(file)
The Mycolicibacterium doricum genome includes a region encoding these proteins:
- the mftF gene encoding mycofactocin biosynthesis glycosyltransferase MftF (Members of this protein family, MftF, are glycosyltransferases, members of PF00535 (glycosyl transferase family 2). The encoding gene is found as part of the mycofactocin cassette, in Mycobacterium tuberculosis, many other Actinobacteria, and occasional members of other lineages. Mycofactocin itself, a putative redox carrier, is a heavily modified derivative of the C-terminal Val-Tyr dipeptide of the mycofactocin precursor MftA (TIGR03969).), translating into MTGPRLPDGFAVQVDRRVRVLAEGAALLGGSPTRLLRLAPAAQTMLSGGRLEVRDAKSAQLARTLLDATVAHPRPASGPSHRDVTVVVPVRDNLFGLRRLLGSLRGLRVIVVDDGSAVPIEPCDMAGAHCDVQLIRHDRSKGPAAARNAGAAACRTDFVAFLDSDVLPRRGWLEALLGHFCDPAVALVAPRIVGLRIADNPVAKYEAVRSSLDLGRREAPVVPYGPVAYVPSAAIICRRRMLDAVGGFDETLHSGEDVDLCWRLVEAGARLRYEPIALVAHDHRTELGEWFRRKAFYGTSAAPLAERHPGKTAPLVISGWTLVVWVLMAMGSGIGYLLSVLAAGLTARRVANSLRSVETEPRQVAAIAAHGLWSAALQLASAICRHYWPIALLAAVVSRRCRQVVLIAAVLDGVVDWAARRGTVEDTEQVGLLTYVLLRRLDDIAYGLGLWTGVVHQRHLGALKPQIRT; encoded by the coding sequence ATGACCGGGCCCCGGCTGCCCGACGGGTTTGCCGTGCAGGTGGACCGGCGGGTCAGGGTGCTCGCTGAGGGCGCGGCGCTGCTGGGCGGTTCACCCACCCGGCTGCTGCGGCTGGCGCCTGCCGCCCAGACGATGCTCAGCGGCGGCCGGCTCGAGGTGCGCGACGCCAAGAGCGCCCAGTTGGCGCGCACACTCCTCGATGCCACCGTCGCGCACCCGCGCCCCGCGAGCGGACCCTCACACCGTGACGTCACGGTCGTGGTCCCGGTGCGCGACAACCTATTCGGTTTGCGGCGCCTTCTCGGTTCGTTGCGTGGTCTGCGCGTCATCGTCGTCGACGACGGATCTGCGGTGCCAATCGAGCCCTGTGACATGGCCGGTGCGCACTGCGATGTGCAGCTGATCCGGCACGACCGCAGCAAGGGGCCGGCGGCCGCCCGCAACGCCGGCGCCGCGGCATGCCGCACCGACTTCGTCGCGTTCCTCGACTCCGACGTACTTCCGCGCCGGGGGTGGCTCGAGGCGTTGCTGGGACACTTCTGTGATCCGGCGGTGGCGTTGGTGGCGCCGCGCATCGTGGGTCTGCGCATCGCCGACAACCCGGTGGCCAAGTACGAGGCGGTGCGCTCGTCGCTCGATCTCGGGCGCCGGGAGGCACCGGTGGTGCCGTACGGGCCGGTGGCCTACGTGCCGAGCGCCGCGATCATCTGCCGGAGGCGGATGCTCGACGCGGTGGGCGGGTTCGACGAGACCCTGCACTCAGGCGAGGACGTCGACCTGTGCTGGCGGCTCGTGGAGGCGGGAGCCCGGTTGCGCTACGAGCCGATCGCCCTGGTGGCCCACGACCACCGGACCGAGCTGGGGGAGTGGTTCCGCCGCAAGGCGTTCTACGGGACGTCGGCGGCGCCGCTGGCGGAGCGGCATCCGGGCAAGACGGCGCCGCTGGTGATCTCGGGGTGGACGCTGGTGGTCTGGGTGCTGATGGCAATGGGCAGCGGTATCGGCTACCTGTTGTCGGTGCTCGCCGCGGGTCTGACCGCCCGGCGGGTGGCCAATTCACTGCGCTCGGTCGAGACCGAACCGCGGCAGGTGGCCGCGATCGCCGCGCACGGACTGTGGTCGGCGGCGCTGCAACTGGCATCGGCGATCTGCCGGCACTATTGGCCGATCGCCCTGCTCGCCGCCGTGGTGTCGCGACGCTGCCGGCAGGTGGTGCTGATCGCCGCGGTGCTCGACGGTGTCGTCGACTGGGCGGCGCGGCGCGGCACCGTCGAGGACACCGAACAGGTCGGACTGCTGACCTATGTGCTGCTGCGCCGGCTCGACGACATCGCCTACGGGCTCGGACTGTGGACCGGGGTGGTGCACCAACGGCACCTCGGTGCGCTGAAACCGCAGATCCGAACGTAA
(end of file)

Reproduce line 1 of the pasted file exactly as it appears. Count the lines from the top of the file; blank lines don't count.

The Mycolicibacterium doricum genome includes a region encoding these proteins: